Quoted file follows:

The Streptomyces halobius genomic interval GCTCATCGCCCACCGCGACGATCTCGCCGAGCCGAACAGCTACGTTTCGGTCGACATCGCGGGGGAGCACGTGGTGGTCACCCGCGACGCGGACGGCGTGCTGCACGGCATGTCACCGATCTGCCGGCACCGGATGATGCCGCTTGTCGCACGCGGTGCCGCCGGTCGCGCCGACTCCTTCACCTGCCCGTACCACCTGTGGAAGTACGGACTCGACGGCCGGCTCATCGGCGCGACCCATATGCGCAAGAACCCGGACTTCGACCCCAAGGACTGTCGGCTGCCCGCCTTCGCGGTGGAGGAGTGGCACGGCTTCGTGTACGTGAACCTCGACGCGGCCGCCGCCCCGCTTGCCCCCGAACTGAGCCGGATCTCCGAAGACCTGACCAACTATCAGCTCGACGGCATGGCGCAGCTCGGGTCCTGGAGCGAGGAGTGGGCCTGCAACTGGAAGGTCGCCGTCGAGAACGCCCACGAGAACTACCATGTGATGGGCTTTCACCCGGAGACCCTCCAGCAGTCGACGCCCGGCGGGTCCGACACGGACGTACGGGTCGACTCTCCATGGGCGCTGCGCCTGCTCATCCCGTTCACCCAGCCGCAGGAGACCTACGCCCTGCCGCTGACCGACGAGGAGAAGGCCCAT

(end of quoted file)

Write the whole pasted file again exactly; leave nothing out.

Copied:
The Streptomyces halobius genomic interval GCTCATCGCCCACCGCGACGATCTCGCCGAGCCGAACAGCTACGTTTCGGTCGACATCGCGGGGGAGCACGTGGTGGTCACCCGCGACGCGGACGGCGTGCTGCACGGCATGTCACCGATCTGCCGGCACCGGATGATGCCGCTTGTCGCACGCGGTGCCGCCGGTCGCGCCGACTCCTTCACCTGCCCGTACCACCTGTGGAAGTACGGACTCGACGGCCGGCTCATCGGCGCGACCCATATGCGCAAGAACCCGGACTTCGACCCCAAGGACTGTCGGCTGCCCGCCTTCGCGGTGGAGGAGTGGCACGGCTTCGTGTACGTGAACCTCGACGCGGCCGCCGCCCCGCTTGCCCCCGAACTGAGCCGGATCTCCGAAGACCTGACCAACTATCAGCTCGACGGCATGGCGCAGCTCGGGTCCTGGAGCGAGGAGTGGGCCTGCAACTGGAAGGTCGCCGTCGAGAACGCCCACGAGAACTACCATGTGATGGGCTTTCACCCGGAGACCCTCCAGCAGTCGACGCCCGGCGGGTCCGACACGGACGTACGGGTCGACTCTCCATGGGCGCTGCGCCTGCTCATCCCGTTCACCCAGCCGCAGGAGACCTACGCCCTGCCGCTGACCGACGAGGAGAAGGCCCAT